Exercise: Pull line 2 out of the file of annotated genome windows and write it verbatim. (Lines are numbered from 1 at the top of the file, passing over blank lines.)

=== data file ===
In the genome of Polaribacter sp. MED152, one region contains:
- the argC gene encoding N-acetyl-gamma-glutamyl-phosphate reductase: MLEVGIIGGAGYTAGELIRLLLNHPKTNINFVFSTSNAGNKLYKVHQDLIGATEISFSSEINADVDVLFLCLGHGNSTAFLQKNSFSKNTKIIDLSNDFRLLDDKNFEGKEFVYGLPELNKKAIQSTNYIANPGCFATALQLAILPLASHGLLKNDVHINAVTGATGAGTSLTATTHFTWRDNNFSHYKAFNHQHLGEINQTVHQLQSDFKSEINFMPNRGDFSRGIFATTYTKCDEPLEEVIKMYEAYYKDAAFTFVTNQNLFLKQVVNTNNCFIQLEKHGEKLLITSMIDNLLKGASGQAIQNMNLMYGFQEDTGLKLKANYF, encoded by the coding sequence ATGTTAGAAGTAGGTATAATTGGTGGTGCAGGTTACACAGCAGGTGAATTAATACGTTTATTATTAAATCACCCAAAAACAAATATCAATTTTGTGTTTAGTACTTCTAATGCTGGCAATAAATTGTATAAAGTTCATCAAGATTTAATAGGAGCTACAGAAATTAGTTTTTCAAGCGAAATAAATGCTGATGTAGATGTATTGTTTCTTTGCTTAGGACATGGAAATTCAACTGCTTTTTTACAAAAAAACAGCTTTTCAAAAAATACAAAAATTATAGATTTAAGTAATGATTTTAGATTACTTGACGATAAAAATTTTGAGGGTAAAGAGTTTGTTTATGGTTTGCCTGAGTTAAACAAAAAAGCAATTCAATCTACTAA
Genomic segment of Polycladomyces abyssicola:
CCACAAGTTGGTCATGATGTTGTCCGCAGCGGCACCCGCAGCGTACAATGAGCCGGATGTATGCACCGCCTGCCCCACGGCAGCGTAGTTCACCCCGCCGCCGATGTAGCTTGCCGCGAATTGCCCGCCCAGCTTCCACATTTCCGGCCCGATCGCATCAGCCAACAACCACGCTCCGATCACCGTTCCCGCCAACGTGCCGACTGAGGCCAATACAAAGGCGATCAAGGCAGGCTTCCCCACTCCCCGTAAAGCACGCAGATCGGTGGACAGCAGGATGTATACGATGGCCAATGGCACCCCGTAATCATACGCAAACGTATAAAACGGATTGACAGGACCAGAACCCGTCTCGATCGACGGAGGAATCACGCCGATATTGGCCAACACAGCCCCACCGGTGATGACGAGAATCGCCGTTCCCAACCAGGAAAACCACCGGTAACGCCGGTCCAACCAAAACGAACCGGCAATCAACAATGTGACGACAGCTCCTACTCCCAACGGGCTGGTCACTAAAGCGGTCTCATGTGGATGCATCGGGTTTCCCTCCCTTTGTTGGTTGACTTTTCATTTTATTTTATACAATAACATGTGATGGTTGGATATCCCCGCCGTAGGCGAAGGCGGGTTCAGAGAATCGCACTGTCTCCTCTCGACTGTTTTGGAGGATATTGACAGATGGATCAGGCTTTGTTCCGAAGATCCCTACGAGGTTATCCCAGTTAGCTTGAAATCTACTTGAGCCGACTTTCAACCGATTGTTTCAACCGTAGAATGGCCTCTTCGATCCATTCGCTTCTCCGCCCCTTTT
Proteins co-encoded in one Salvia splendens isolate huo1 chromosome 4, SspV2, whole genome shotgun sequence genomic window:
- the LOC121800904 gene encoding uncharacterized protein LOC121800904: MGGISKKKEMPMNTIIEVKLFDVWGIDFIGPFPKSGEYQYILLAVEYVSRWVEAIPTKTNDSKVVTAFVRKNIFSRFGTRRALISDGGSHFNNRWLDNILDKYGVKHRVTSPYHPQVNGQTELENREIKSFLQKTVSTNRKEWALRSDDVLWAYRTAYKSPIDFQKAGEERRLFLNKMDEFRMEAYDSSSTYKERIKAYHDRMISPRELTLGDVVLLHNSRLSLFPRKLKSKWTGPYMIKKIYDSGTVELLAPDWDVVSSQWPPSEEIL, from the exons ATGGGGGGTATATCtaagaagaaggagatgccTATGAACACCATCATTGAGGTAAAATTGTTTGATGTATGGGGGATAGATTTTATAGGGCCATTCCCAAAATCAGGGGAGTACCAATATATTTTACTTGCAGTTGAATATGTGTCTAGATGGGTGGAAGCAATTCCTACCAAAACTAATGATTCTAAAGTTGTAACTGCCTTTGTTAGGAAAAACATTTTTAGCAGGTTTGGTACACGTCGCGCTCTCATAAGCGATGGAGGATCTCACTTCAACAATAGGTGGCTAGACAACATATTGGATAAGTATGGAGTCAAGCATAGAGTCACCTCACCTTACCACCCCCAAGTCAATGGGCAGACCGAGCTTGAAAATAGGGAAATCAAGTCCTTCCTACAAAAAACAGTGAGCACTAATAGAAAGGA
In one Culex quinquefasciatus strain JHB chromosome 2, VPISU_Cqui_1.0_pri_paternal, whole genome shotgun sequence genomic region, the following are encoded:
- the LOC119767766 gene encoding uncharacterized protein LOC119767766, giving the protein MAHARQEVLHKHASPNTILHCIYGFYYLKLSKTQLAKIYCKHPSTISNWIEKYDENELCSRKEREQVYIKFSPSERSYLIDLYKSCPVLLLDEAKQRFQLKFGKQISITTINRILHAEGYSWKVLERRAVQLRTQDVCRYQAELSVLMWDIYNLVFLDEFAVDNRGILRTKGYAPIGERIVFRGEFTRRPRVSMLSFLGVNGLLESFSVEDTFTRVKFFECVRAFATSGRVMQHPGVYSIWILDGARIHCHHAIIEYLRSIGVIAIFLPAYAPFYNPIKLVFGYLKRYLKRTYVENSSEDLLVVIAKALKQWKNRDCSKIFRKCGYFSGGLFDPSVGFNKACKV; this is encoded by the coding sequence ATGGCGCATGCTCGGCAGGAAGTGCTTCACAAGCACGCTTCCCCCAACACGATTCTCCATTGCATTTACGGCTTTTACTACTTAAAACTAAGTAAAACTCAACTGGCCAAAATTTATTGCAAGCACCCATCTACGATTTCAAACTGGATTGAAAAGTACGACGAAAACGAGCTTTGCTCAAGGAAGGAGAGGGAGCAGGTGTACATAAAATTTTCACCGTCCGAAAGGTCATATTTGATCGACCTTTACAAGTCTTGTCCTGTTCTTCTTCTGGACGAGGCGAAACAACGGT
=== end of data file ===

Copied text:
- the argC gene encoding N-acetyl-gamma-glutamyl-phosphate reductase: MLEVGIIGGAGYTAGELIRLLLNHPKTNINFVFSTSNAGNKLYKVHQDLIGATEISFSSEINADVDVLFLCLGHGNSTAFLQKNSFSKNTKIIDLSNDFRLLDDKNFEGKEFVYGLPELNKKAIQSTNYIANPGCFATALQLAILPLASHGLLKNDVHINAVTGATGAGTSLTATTHFTWRDNNFSHYKAFNHQHLGEINQTVHQLQSDFKSEINFMPNRGDFSRGIFATTYTKCDEPLEEVIKMYEAYYKDAAFTFVTNQNLFLKQVVNTNNCFIQLEKHGEKLLITSMIDNLLKGASGQAIQNMNLMYGFQEDTGLKLKANYF, encoded by the coding sequence ATGTTAGAAGTAGGTATAATTGGTGGTGCAGGTTACACAGCAGGTGAATTAATACGTTTATTATTAAATCACCCAAAAACAAATATCAATTTTGTGTTTAGTACTTCTAATGCTGGCAATAAATTGTATAAAGTTCATCAAGATTTAATAGGAGCTACAGAAATTAGTTTTTCAAGCGAAATAAATGCTGATGTAGATGTATTGTTTCTTTGCTTAGGACATGGAAATTCAACTGCTTTTTTACAAAAAAACAGCTTTTCAAAAAATACAAAAATTATAGATTTAAGTAATGATTTTAGATTACTTGACGATAAAAATTTTGAGGGTAAAGAGTTTGTTTATGGTTTGCCTGAGTTAAACAAAAAAGCAATTCAATCTACTAA